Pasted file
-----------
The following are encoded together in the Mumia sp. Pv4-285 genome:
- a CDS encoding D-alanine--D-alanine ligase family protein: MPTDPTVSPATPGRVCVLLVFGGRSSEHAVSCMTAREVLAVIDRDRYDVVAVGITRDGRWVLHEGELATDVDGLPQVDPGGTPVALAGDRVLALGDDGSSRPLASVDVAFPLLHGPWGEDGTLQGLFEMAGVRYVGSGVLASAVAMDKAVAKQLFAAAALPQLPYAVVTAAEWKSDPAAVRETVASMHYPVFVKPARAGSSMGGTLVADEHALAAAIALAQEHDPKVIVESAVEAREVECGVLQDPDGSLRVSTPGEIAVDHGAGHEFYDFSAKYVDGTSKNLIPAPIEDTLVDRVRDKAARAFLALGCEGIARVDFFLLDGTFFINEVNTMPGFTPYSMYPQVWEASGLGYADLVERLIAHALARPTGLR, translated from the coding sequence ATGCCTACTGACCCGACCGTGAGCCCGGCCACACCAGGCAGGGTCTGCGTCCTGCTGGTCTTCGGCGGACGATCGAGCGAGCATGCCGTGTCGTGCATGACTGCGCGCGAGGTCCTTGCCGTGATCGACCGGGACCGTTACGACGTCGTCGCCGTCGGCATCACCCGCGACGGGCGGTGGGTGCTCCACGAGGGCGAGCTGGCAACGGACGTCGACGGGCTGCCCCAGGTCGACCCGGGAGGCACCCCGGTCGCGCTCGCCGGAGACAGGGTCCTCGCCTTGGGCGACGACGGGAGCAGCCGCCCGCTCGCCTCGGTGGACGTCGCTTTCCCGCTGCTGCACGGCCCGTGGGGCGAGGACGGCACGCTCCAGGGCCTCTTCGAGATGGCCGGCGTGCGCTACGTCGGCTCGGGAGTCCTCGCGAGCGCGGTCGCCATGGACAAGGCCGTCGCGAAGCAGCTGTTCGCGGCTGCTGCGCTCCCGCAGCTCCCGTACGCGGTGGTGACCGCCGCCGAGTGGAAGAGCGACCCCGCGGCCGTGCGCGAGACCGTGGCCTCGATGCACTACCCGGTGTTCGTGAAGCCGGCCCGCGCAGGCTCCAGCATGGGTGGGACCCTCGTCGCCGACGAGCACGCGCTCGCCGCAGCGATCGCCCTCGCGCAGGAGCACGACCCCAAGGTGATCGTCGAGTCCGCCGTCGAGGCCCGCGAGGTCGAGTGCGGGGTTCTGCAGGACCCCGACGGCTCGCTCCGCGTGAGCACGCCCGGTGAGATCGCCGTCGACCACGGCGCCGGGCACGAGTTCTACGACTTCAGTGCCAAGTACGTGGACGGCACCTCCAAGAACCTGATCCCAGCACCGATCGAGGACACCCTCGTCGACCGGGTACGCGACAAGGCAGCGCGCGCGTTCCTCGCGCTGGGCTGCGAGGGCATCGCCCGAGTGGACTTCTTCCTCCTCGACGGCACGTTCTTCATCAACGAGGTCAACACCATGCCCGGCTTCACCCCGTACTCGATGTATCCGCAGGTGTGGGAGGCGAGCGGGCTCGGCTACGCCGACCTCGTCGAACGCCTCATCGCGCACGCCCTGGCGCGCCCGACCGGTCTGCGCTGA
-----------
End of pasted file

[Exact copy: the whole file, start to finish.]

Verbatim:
The following are encoded together in the Mumia sp. Pv4-285 genome:
- a CDS encoding D-alanine--D-alanine ligase family protein: MPTDPTVSPATPGRVCVLLVFGGRSSEHAVSCMTAREVLAVIDRDRYDVVAVGITRDGRWVLHEGELATDVDGLPQVDPGGTPVALAGDRVLALGDDGSSRPLASVDVAFPLLHGPWGEDGTLQGLFEMAGVRYVGSGVLASAVAMDKAVAKQLFAAAALPQLPYAVVTAAEWKSDPAAVRETVASMHYPVFVKPARAGSSMGGTLVADEHALAAAIALAQEHDPKVIVESAVEAREVECGVLQDPDGSLRVSTPGEIAVDHGAGHEFYDFSAKYVDGTSKNLIPAPIEDTLVDRVRDKAARAFLALGCEGIARVDFFLLDGTFFINEVNTMPGFTPYSMYPQVWEASGLGYADLVERLIAHALARPTGLR, translated from the coding sequence ATGCCTACTGACCCGACCGTGAGCCCGGCCACACCAGGCAGGGTCTGCGTCCTGCTGGTCTTCGGCGGACGATCGAGCGAGCATGCCGTGTCGTGCATGACTGCGCGCGAGGTCCTTGCCGTGATCGACCGGGACCGTTACGACGTCGTCGCCGTCGGCATCACCCGCGACGGGCGGTGGGTGCTCCACGAGGGCGAGCTGGCAACGGACGTCGACGGGCTGCCCCAGGTCGACCCGGGAGGCACCCCGGTCGCGCTCGCCGGAGACAGGGTCCTCGCCTTGGGCGACGACGGGAGCAGCCGCCCGCTCGCCTCGGTGGACGTCGCTTTCCCGCTGCTGCACGGCCCGTGGGGCGAGGACGGCACGCTCCAGGGCCTCTTCGAGATGGCCGGCGTGCGCTACGTCGGCTCGGGAGTCCTCGCGAGCGCGGTCGCCATGGACAAGGCCGTCGCGAAGCAGCTGTTCGCGGCTGCTGCGCTCCCGCAGCTCCCGTACGCGGTGGTGACCGCCGCCGAGTGGAAGAGCGACCCCGCGGCCGTGCGCGAGACCGTGGCCTCGATGCACTACCCGGTGTTCGTGAAGCCGGCCCGCGCAGGCTCCAGCATGGGTGGGACCCTCGTCGCCGACGAGCACGCGCTCGCCGCAGCGATCGCCCTCGCGCAGGAGCACGACCCCAAGGTGATCGTCGAGTCCGCCGTCGAGGCCCGCGAGGTCGAGTGCGGGGTTCTGCAGGACCCCGACGGCTCGCTCCGCGTGAGCACGCCCGGTGAGATCGCCGTCGACCACGGCGCCGGGCACGAGTTCTACGACTTCAGTGCCAAGTACGTGGACGGCACCTCCAAGAACCTGATCCCAGCACCGATCGAGGACACCCTCGTCGACCGGGTACGCGACAAGGCAGCGCGCGCGTTCCTCGCGCTGGGCTGCGAGGGCATCGCCCGAGTGGACTTCTTCCTCCTCGACGGCACGTTCTTCATCAACGAGGTCAACACCATGCCCGGCTTCACCCCGTACTCGATGTATCCGCAGGTGTGGGAGGCGAGCGGGCTCGGCTACGCCGACCTCGTCGAACGCCTCATCGCGCACGCCCTGGCGCGCCCGACCGGTCTGCGCTGA